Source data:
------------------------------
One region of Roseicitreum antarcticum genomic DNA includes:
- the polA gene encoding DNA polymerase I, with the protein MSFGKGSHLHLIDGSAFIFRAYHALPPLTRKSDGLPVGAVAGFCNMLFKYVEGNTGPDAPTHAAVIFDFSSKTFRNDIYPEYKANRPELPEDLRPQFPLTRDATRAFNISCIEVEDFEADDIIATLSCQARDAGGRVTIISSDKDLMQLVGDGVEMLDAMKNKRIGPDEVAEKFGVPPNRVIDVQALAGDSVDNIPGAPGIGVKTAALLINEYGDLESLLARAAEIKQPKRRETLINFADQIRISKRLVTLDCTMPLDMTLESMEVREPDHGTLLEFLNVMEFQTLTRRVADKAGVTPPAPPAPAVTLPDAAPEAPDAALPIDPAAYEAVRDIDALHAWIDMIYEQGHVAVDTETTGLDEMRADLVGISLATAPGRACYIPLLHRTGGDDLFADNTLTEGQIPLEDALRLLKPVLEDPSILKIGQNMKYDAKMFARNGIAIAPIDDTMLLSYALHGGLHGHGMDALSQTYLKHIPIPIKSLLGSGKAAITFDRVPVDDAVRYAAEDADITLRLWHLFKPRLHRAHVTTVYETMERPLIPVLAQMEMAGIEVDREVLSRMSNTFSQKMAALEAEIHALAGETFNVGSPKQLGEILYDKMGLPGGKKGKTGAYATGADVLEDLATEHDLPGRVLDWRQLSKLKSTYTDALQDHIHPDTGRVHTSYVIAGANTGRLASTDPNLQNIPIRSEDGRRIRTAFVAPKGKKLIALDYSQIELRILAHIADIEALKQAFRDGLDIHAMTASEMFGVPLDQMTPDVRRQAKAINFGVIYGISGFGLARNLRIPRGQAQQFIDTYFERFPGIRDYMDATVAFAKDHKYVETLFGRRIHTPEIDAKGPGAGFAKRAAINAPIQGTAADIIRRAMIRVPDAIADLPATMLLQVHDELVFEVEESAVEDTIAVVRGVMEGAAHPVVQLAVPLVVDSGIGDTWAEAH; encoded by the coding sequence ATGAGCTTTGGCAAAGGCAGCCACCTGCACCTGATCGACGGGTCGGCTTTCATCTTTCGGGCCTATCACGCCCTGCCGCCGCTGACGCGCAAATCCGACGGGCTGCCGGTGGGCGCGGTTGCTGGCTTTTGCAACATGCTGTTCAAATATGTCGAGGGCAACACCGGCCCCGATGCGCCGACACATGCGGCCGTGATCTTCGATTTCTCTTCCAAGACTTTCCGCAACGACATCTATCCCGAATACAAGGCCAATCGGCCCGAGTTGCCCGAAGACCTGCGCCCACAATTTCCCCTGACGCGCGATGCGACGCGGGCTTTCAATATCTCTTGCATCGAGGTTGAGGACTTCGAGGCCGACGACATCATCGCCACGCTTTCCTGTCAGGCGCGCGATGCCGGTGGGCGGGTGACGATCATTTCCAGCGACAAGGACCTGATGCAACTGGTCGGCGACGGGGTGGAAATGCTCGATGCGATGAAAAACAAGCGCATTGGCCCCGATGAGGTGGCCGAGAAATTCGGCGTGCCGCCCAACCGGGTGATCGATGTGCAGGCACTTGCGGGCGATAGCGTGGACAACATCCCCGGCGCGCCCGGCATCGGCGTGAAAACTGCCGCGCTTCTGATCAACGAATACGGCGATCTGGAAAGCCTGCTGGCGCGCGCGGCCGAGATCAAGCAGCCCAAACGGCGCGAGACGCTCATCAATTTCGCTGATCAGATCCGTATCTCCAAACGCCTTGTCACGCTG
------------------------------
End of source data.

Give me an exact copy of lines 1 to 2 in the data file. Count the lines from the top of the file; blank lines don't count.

One region of Roseicitreum antarcticum genomic DNA includes:
- the polA gene encoding DNA polymerase I, with the protein MSFGKGSHLHLIDGSAFIFRAYHALPPLTRKSDGLPVGAVAGFCNMLFKYVEGNTGPDAPTHAAVIFDFSSKTFRNDIYPEYKANRPELPEDLRPQFPLTRDATRAFNISCIEVEDFEADDIIATLSCQARDAGGRVTIISSDKDLMQLVGDGVEMLDAMKNKRIGPDEVAEKFGVPPNRVIDVQALAGDSVDNIPGAPGIGVKTAALLINEYGDLESLLARAAEIKQPKRRETLINFADQIRISKRLVTLDCTMPLDMTLESMEVREPDHGTLLEFLNVMEFQTLTRRVADKAGVTPPAPPAPAVTLPDAAPEAPDAALPIDPAAYEAVRDIDALHAWIDMIYEQGHVAVDTETTGLDEMRADLVGISLATAPGRACYIPLLHRTGGDDLFADNTLTEGQIPLEDALRLLKPVLEDPSILKIGQNMKYDAKMFARNGIAIAPIDDTMLLSYALHGGLHGHGMDALSQTYLKHIPIPIKSLLGSGKAAITFDRVPVDDAVRYAAEDADITLRLWHLFKPRLHRAHVTTVYETMERPLIPVLAQMEMAGIEVDREVLSRMSNTFSQKMAALEAEIHALAGETFNVGSPKQLGEILYDKMGLPGGKKGKTGAYATGADVLEDLATEHDLPGRVLDWRQLSKLKSTYTDALQDHIHPDTGRVHTSYVIAGANTGRLASTDPNLQNIPIRSEDGRRIRTAFVAPKGKKLIALDYSQIELRILAHIADIEALKQAFRDGLDIHAMTASEMFGVPLDQMTPDVRRQAKAINFGVIYGISGFGLARNLRIPRGQAQQFIDTYFERFPGIRDYMDATVAFAKDHKYVETLFGRRIHTPEIDAKGPGAGFAKRAAINAPIQGTAADIIRRAMIRVPDAIADLPATMLLQVHDELVFEVEESAVEDTIAVVRGVMEGAAHPVVQLAVPLVVDSGIGDTWAEAH; encoded by the coding sequence ATGAGCTTTGGCAAAGGCAGCCACCTGCACCTGATCGACGGGTCGGCTTTCATCTTTCGGGCCTATCACGCCCTGCCGCCGCTGACGCGCAAATCCGACGGGCTGCCGGTGGGCGCGGTTGCTGGCTTTTGCAACATGCTGTTCAAATATGTCGAGGGCAACACCGGCCCCGATGCGCCGACACATGCGGCCGTGATCTTCGATTTCTCTTCCAAGACTTTCCGCAACGACATCTATCCCGAATACAAGGCCAATCGGCCCGAGTTGCCCGAAGACCTGCGCCCACAATTTCCCCTGACGCGCGATGCGACGCGGGCTTTCAATATCTCTTGCATCGAGGTTGAGGACTTCGAGGCCGACGACATCATCGCCACGCTTTCCTGTCAGGCGCGCGATGCCGGTGGGCGGGTGACGATCATTTCCAGCGACAAGGACCTGATGCAACTGGTCGGCGACGGGGTGGAAATGCTCGATGCGATGAAAAACAAGCGCATTGGCCCCGATGAGGTGGCCGAGAAATTCGGCGTGCCGCCCAACCGGGTGATCGATGTGCAGGCACTTGCGGGCGATAGCGTGGACAACATCCCCGGCGCGCCCGGCATCGGCGTGAAAACTGCCGCGCTTCTGATCAACGAATACGGCGATCTGGAAAGCCTGCTGGCGCGCGCGGCCGAGATCAAGCAGCCCAAACGGCGCGAGACGCTCATCAATTTCGCTGATCAGATCCGTATCTCCAAACGCCTTGTCACGCTG